Model binding dynamic collections. II

The second post of the series is a very brief introduction of the foundations of the solution: model binding.

Let me repeat again: model binding is wonderful. And if you are not using it to its full potential, you are running with an iron ball chained to your ankle.

Some useful principles

Embrace view models

Although sometimes one can pass without view models, using the domain/business/data objects (entities from now on) directly in the view, I have found that, most often than not, properties or methods that would not be in the entity are added for the only sake of presentation.

View models take us towards the Thunderdome Principle, a term I first read from Jeremy Miller, that states that controllers take one model as an input, do whatever they need to do (and that is delegating to others) and they return another model. No HTTP, no request or form concerns. I do not want to fight MVC too much, so the principle is loosened up a bit in order to allow the bit of MVC structure that feeds the model into the view.

Concessions

Although I agree to some extent that view models are structures in the sense that they do not contain any behavior, I sometimes redefine behavior” to not include constructors and/or static factory methods. This redefinition works well to allow simple mappings between entities and models.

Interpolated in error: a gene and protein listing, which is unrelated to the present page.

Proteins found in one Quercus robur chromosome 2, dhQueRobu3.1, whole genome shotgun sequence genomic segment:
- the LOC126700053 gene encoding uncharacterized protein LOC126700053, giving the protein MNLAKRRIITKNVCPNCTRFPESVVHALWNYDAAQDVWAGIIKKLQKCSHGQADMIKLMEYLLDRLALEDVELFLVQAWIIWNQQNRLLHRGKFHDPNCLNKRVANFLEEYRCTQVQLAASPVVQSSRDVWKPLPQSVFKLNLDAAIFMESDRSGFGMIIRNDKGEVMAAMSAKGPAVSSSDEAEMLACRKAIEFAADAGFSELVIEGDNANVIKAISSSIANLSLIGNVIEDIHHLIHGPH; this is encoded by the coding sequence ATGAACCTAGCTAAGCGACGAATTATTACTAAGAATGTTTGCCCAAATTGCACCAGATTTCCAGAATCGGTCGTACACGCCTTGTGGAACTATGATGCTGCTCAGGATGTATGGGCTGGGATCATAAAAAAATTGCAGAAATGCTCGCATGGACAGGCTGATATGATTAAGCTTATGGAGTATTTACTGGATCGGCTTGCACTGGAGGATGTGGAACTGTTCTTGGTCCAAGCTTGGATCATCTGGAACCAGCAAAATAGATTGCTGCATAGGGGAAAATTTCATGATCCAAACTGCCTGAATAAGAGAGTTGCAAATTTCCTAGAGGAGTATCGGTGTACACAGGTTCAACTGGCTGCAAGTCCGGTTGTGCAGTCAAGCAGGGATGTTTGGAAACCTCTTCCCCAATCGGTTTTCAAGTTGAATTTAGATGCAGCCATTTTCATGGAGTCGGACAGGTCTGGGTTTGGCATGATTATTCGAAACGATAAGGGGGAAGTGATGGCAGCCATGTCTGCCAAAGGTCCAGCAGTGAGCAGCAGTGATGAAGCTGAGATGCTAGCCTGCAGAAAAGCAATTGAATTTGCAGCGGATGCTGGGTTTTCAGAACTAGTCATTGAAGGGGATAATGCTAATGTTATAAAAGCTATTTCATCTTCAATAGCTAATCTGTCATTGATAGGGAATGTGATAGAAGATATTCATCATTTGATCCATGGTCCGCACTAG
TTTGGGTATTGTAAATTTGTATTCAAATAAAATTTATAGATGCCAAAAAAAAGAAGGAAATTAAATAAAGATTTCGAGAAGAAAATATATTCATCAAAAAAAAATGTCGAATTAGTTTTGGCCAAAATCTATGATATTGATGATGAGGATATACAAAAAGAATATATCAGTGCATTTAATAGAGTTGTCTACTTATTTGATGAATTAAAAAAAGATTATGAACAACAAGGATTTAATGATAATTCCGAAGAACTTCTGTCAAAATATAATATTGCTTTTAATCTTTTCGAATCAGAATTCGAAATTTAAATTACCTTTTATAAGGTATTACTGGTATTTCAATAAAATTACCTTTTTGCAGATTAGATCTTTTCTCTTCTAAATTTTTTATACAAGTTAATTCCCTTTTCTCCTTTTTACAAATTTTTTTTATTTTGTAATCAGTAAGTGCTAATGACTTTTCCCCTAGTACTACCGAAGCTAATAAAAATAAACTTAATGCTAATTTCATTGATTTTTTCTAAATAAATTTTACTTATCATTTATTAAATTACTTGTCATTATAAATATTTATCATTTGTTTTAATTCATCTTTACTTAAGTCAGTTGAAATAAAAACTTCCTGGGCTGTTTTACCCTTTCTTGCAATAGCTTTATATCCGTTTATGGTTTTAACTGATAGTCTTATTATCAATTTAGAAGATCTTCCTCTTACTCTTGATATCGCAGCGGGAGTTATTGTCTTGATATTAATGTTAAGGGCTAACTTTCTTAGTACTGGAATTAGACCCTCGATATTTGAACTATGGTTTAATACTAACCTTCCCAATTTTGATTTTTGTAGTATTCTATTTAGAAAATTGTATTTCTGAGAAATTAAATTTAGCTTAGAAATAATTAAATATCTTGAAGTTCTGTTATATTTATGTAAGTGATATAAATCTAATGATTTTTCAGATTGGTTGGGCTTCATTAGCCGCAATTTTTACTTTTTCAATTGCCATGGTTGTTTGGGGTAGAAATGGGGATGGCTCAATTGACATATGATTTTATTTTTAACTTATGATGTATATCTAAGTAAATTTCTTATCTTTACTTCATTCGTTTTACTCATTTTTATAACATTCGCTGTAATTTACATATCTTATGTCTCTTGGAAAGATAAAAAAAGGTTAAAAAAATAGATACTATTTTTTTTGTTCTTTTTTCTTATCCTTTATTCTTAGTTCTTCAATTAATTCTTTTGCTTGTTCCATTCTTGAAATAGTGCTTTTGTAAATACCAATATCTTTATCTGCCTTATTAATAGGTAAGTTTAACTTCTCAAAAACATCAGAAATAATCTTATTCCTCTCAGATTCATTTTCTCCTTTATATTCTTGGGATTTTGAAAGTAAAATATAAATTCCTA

Editor Templates rock

They are the mechanism that allows choosing a way to render a bit of specific HTML whenever a given type is displayed in the view.

They are the most elegant way to display elements in a collection too, as they spare the bad memories of .asp pages in which language constructs (such as loops) interleaved with pieces of markup, yielding impossible to understand server pages. Have a collection of complex objects? Create a typed view under the DisplayTemplate (or EditTemplate) and name it after the type that needs to be displayed, add a bit of @Html.DisplayFor() magic in the view, and enjoy the benefits of a “repeater”.

Compare this:

 ... <tbody> 	@for (int i = 0; i < Model.Things.Length; i++) 	{ 		<tr> 			<td> 				@Html.DisplayFor(m => Model.Things[i].Number) 			</td> 			<td> 				@Html.DisplayFor(m => Model.Things[i].Text) 			</td> 			<td> 				@Html.DisplayFor(m => Model.Things[i].IsEven) 			</td> 		</tr> 	} </tbody> 

To this:

 <tbody> 	@Html.DisplayFor(m => m.Things) </tbody> 

And say decide which one looks better.

A peek at Html

The way HTML is rendered for a collection using the default convention is using indexes in both the id and name of the element, for instance, the second element of a collection of things that is rendered as a hidden input could be:

 <input id="Things_1__Text" name="Things[1].Text" type="hidden" value="Two" /> 

This sequence allows the default model binder to build an ordered collection (such as an array) back from a list of controls, given that the convention is the one understood by it and noting that gaps in the succession are not allowed.

Displaying a collection of things

The code that displays a collection of things that serves as a baseline to our next adventures can be accessed here.

And looks something like:

DynamicCollections_01

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